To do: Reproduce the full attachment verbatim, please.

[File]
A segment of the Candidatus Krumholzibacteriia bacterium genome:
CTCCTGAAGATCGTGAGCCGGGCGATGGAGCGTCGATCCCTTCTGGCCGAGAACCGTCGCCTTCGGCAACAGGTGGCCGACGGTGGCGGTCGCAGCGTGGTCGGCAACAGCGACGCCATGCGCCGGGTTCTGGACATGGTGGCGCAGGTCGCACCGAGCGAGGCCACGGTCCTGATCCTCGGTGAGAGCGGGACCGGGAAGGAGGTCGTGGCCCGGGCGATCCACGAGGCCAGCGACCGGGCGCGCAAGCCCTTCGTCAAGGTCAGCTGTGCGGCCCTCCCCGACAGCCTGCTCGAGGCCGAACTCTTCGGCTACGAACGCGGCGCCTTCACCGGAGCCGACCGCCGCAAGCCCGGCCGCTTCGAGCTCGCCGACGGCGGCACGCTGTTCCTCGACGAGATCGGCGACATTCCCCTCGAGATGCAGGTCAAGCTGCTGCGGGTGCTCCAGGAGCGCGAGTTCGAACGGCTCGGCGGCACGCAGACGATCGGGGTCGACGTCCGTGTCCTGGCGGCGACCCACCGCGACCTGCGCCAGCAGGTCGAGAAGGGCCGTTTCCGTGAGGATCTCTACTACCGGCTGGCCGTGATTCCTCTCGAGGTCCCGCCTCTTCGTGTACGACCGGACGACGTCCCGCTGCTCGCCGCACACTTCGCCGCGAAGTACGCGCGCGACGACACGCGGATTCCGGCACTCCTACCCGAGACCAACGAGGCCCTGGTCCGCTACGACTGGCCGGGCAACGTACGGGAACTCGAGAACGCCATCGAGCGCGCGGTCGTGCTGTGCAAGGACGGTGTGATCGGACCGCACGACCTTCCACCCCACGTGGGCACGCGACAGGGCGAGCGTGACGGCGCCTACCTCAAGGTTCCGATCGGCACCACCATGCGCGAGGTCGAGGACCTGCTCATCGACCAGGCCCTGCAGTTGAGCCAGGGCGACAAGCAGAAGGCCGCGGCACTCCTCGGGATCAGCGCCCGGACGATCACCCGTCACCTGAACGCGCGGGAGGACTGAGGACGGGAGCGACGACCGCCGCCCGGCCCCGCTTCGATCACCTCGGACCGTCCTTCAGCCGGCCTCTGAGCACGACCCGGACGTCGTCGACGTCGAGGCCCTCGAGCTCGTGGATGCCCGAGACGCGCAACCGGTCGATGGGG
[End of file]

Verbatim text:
A segment of the Candidatus Krumholzibacteriia bacterium genome:
CTCCTGAAGATCGTGAGCCGGGCGATGGAGCGTCGATCCCTTCTGGCCGAGAACCGTCGCCTTCGGCAACAGGTGGCCGACGGTGGCGGTCGCAGCGTGGTCGGCAACAGCGACGCCATGCGCCGGGTTCTGGACATGGTGGCGCAGGTCGCACCGAGCGAGGCCACGGTCCTGATCCTCGGTGAGAGCGGGACCGGGAAGGAGGTCGTGGCCCGGGCGATCCACGAGGCCAGCGACCGGGCGCGCAAGCCCTTCGTCAAGGTCAGCTGTGCGGCCCTCCCCGACAGCCTGCTCGAGGCCGAACTCTTCGGCTACGAACGCGGCGCCTTCACCGGAGCCGACCGCCGCAAGCCCGGCCGCTTCGAGCTCGCCGACGGCGGCACGCTGTTCCTCGACGAGATCGGCGACATTCCCCTCGAGATGCAGGTCAAGCTGCTGCGGGTGCTCCAGGAGCGCGAGTTCGAACGGCTCGGCGGCACGCAGACGATCGGGGTCGACGTCCGTGTCCTGGCGGCGACCCACCGCGACCTGCGCCAGCAGGTCGAGAAGGGCCGTTTCCGTGAGGATCTCTACTACCGGCTGGCCGTGATTCCTCTCGAGGTCCCGCCTCTTCGTGTACGACCGGACGACGTCCCGCTGCTCGCCGCACACTTCGCCGCGAAGTACGCGCGCGACGACACGCGGATTCCGGCACTCCTACCCGAGACCAACGAGGCCCTGGTCCGCTACGACTGGCCGGGCAACGTACGGGAACTCGAGAACGCCATCGAGCGCGCGGTCGTGCTGTGCAAGGACGGTGTGATCGGACCGCACGACCTTCCACCCCACGTGGGCACGCGACAGGGCGAGCGTGACGGCGCCTACCTCAAGGTTCCGATCGGCACCACCATGCGCGAGGTCGAGGACCTGCTCATCGACCAGGCCCTGCAGTTGAGCCAGGGCGACAAGCAGAAGGCCGCGGCACTCCTCGGGATCAGCGCCCGGACGATCACCCGTCACCTGAACGCGCGGGAGGACTGAGGACGGGAGCGACGACCGCCGCCCGGCCCCGCTTCGATCACCTCGGACCGTCCTTCAGCCGGCCTCTGAGCACGACCCGGACGTCGTCGACGTCGAGGCCCTCGAGCTCGTGGATGCCCGAGACGCGCAACCGGTCGATGGGG